Automaton watches are among the most captivating timepieces. With the push of a button, the scene on the watch dial springs to life. Butterflies flap their wings, flowers open and close, eggs crack open to reveal baby birds, and ballerinas dance in these fascinating watches.
How Do Automaton Watches Work?
What Is an Automaton?
An automaton is a machine that moves in a sequence following a set of instructions. Think of them as the earliest robots, which had a limited range of functions. Automatons can be large or small, and the first automaton was created in 1737. The Flute Player from French engineer Jacques de Vaucanson could play 12 songs, and it captivated its audiences. Soon after the invention of the automaton, watchmakers found ways to shrink automatons from human-sized robots to include them in their creations. These automatons first appeared in clocks, then pocket watches, and finally wristwatches. By pressing a button, the automaton begins to follow a predetermined sequence of motion, sometimes accompanied by chimes. Miniaturizing these components is extremely complex and difficult.
Who Makes the Best Automaton Watches?
Automaton watches are very rare in watchmaking; only a handful of brands make them. Jaquet Droz is revered for its automaton watches, which are an important part of the brand’s heritage. Its founder, Pierre Jaquet-Droz, began making automata in 1773. They were such a marvel that he traveled Europe and exhibited the automata at royal courts. Even today, Jaquet Droz is closely associated with automaton watches and produces some of the finest examples.
Jaquet Droz Bird Repeater
The 300th Anniversary Edition of the Bird Repeater shows a pastoral scene with two red robins, two chicks, and an egg. When the automaton is activated, the birds open their wings, move their heads, and bend over to feed their baby birds, and the egg opens to reveal a chick. You can see a video of the Bird Repeater in action on the company’s website. Like many of Jaquet Droz’s automaton watches, it’s also a minute repeater that chimes the hours, quarter hours, and minutes. Putting aside the impressive combination of an automaton and chiming watch, the Bird Repeater is also a superb example of Jaquet Droz’s métiers d’art. The sculptural dial is a masterpiece in and of itself. The scene is hand-engraved from 18K red gold, then hand-painted in homage to La Chaux-de-fonds, the birthplace of Pierre Jaquet-Droz. It has a small off-centered onyx dial to tell the time.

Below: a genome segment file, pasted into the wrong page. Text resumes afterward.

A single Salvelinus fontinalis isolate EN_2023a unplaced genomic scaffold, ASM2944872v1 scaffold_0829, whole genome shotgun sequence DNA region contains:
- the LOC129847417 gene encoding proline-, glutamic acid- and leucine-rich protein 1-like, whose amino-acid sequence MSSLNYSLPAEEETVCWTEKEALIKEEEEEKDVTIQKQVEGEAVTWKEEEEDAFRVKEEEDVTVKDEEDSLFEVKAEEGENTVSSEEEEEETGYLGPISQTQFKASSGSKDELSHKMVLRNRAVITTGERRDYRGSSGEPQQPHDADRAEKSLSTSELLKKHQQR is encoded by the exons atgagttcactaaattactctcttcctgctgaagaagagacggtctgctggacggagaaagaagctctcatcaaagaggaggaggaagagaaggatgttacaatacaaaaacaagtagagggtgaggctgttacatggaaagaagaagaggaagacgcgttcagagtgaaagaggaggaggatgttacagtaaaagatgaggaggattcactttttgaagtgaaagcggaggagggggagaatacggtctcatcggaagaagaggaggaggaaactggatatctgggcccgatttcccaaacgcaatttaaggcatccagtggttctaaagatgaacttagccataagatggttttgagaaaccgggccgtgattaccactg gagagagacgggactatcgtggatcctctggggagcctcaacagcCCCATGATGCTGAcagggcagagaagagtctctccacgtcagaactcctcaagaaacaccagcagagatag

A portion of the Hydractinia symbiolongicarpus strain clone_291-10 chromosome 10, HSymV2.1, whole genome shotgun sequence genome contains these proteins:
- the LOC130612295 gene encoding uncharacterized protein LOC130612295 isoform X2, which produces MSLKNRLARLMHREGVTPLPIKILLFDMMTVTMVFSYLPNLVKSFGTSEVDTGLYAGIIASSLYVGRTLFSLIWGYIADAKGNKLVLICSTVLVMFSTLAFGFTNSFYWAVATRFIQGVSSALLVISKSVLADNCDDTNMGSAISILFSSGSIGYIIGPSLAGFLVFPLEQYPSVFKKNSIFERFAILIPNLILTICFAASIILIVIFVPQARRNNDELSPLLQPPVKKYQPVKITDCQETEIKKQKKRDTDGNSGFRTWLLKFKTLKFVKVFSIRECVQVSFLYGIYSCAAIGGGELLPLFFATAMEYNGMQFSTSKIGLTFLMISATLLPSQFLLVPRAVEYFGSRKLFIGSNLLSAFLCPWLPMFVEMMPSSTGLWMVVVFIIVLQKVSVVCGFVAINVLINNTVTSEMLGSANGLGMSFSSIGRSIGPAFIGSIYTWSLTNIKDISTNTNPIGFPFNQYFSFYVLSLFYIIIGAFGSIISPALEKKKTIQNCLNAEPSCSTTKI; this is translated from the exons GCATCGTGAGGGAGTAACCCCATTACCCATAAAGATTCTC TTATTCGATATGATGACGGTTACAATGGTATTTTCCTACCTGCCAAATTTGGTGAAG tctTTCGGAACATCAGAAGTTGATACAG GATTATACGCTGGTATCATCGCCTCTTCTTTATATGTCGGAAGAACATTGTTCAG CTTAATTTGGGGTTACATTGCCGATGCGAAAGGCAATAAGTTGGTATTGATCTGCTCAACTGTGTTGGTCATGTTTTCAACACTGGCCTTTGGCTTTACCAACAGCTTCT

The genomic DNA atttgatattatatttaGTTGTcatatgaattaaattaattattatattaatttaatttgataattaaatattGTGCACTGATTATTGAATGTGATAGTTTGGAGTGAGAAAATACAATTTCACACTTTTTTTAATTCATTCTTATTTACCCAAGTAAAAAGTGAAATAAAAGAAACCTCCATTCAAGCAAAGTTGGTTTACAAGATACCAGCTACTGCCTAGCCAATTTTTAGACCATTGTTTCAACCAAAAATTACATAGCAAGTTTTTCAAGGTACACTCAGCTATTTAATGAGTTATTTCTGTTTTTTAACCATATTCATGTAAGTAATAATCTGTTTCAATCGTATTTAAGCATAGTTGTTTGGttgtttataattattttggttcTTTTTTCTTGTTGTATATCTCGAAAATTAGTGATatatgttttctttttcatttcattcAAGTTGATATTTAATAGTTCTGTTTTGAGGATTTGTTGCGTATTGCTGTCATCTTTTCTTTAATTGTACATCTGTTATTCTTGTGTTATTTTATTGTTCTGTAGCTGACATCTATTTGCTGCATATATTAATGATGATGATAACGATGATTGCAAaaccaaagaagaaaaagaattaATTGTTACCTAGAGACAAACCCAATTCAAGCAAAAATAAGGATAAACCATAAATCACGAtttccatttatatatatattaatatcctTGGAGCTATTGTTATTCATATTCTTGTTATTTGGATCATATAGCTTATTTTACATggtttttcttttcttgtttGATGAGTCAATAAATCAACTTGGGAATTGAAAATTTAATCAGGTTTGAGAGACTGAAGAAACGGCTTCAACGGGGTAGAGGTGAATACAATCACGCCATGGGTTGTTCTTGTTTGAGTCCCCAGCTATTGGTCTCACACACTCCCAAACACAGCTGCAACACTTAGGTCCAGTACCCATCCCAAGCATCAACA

Van Cleef & Arpels Lady Arpels Papillon Automate
The Lady Arpels Papillon Automate from Van Cleef & Arpels perfectly combines the brand’s expertise in métiers d’arts and its exploration of horology’s most difficult complications. The automaton works in two ways. The blue butterfly comes to life and flaps its wings every few minutes in a seemingly random pattern, up to four times in a row. You can also activate the butterfly on demand by pressing the pusher. The wings are made with plique-à-jour enamel, a difficult art. The translucent enamel lets you admire the scene beneath. The butterfly sits in an enchanted forest crafted from glittering gemstones, mother-of-pearl, and more enamel, including plique-à-jour, champlevé, and miniature painting. A discreet off-center diamond dial is tucked in among the scenery between 2 and 3 o’clock.
Andersen Genève x Konstantin Chaykin Joker
Andersen Genève produces very complicated yet irreverent timepieces. In this collaboration with independent watchmaker Konstantin Chaykin, each watchmaker takes a side, combining two of their best-loved watches. You’ll certainly do a double take when looking at the “dial.” It’s a Joker-inspired watch, complete with eyes and a smiling mouth with a tongue sticking out. But it’s so much more than a funny face; it actually tells the time. The “eyes” are subdials that show hours on the left and minutes on the right. Instead of hands, the “pupils” move around the subdial to show the time. To make it even more interesting, the “mouth” is a moon phase.
When you flip the watch over to look at the caseback, you won’t see the movement. Instead, there’s a hand-painted scene of cartoon characters: the Joker, Poison Ivy, and the Penguin playing poker with a dog. By pushing the button at 8 o’clock, the scene comes to life for nearly two minutes. They play cards, place bets, steal chips, and move their eyes. The watch was nominated for the Mechanical Exception award at the prestigious Grand Prix d’Horlogerie, the industry’s highest honors.